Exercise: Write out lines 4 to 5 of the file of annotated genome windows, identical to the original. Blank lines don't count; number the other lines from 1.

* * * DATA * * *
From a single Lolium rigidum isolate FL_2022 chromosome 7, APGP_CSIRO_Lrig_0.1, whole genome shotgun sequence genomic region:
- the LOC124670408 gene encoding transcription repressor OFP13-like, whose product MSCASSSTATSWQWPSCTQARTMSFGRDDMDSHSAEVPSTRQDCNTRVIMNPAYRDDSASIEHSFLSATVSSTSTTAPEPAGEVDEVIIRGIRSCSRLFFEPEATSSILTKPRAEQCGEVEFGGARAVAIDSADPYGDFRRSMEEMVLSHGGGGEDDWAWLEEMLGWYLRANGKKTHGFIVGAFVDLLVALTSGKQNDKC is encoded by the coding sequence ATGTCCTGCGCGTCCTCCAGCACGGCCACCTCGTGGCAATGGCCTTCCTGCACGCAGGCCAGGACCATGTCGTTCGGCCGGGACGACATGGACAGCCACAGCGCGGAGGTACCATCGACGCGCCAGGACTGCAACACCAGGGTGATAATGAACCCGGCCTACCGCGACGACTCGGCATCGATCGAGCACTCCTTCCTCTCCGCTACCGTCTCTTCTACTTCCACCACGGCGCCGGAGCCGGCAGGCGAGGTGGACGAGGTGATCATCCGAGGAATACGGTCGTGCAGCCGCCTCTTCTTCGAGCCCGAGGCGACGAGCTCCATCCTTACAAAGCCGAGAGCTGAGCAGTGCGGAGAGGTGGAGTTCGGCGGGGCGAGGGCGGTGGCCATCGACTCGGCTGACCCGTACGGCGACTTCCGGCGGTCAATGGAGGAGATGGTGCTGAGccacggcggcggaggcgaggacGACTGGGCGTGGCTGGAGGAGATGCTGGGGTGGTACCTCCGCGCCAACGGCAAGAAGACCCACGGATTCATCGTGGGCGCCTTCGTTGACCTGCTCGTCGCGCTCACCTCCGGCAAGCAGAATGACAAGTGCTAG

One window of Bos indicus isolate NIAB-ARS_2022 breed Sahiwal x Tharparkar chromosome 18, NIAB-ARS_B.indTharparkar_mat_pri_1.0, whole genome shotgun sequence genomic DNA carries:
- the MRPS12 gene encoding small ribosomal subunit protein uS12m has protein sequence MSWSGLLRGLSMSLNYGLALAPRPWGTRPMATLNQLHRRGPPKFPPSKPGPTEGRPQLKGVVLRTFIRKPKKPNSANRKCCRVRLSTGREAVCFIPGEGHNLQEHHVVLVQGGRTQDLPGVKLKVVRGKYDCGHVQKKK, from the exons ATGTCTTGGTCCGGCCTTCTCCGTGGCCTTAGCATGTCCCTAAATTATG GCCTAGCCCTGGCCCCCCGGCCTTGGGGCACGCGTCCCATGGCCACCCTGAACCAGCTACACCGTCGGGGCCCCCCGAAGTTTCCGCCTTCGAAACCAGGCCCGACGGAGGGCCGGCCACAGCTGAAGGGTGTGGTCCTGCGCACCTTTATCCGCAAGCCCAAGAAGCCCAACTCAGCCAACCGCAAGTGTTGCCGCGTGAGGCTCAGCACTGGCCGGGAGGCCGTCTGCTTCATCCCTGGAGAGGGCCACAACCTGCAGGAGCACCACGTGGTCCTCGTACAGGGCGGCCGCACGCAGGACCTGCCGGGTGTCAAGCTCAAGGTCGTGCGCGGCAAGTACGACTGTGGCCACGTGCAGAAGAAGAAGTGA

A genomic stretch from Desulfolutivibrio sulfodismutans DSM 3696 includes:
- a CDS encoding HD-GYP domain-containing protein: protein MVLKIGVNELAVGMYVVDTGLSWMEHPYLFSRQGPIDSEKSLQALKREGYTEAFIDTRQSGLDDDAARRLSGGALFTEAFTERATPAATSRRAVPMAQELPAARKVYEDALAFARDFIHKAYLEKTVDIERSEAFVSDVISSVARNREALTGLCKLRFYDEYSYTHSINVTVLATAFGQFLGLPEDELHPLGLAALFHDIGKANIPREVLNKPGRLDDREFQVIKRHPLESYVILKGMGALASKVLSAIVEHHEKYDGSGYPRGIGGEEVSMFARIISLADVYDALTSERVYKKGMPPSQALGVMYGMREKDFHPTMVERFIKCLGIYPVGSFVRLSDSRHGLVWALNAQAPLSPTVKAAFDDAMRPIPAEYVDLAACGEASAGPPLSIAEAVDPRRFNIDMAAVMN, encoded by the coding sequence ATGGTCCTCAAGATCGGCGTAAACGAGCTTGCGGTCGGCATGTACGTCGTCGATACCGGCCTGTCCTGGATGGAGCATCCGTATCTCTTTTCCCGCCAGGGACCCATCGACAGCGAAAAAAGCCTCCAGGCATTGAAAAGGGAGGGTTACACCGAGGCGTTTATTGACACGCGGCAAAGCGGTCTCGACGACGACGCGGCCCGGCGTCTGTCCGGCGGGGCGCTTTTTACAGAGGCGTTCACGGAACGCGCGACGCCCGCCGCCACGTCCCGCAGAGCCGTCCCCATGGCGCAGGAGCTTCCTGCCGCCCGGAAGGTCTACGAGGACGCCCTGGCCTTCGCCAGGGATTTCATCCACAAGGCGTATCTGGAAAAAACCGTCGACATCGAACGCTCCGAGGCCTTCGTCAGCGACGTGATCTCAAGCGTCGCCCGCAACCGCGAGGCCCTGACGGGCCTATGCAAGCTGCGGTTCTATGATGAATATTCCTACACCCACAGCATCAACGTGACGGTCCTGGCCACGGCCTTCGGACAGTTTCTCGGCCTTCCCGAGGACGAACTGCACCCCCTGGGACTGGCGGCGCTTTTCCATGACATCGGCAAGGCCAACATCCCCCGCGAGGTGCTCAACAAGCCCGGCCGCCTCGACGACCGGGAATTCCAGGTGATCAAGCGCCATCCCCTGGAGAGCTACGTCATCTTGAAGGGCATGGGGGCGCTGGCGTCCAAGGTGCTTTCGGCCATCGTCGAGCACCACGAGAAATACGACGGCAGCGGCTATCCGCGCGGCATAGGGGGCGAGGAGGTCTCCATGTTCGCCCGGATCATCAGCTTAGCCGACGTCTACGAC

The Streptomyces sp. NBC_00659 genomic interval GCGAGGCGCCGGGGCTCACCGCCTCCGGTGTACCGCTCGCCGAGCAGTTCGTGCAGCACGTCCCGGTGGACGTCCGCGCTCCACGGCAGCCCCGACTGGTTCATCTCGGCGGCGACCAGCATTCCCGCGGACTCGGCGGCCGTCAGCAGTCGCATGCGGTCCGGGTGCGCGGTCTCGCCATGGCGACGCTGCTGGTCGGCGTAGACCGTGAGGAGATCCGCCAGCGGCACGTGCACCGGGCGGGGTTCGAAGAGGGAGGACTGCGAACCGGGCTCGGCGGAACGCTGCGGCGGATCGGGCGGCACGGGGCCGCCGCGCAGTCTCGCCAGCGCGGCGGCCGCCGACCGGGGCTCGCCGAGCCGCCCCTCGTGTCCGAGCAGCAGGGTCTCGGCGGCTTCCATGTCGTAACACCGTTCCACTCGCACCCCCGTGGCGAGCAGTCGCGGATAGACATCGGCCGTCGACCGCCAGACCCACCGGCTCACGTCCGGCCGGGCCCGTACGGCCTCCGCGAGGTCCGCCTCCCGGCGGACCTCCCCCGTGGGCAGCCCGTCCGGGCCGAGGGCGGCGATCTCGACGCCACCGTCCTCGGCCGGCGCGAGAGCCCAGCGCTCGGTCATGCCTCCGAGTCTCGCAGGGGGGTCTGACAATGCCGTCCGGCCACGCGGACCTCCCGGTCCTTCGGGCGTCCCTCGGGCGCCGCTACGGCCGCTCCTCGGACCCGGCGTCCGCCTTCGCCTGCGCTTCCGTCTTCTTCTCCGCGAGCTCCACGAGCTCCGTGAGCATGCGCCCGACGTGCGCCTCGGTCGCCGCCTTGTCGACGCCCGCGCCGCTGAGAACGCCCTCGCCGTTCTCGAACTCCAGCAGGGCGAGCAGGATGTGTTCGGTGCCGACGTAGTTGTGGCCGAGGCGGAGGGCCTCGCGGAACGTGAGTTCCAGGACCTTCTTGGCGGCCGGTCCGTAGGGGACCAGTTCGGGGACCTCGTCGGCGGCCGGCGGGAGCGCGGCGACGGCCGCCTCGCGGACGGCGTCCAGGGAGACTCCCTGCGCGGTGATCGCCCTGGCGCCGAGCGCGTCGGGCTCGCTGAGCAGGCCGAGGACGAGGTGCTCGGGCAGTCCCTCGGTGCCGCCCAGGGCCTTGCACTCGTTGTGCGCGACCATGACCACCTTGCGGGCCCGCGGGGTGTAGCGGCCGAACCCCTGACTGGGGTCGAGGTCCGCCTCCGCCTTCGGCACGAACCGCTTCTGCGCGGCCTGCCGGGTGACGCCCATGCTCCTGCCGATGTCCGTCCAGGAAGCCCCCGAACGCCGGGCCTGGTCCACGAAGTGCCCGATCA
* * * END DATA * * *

- the MRPS12 gene encoding small ribosomal subunit protein uS12m has protein sequence MSWSGLLRGLSMSLNYGLALAPRPWGTRPMATLNQLHRRGPPKFPPSKPGPTEGRPQLKGVVLRTFIRKPKKPNSANRKCCRVRLSTGREAVCFIPGEGHNLQEHHVVLVQGGRTQDLPGVKLKVVRGKYDCGHVQKKK, from the exons ATGTCTTGGTCCGGCCTTCTCCGTGGCCTTAGCATGTCCCTAAATTATG GCCTAGCCCTGGCCCCCCGGCCTTGGGGCACGCGTCCCATGGCCACCCTGAACCAGCTACACCGTCGGGGCCCCCCGAAGTTTCCGCCTTCGAAACCAGGCCCGACGGAGGGCCGGCCACAGCTGAAGGGTGTGGTCCTGCGCACCTTTATCCGCAAGCCCAAGAAGCCCAACTCAGCCAACCGCAAGTGTTGCCGCGTGAGGCTCAGCACTGGCCGGGAGGCCGTCTGCTTCATCCCTGGAGAGGGCCACAACCTGCAGGAGCACCACGTGGTCCTCGTACAGGGCGGCCGCACGCAGGACCTGCCGGGTGTCAAGCTCAAGGTCGTGCGCGGCAAGTACGACTGTGGCCACGTGCAGAAGAAGAAGTGA

A genomic stretch from Desulfolutivibrio sulfodismutans DSM 3696 includes: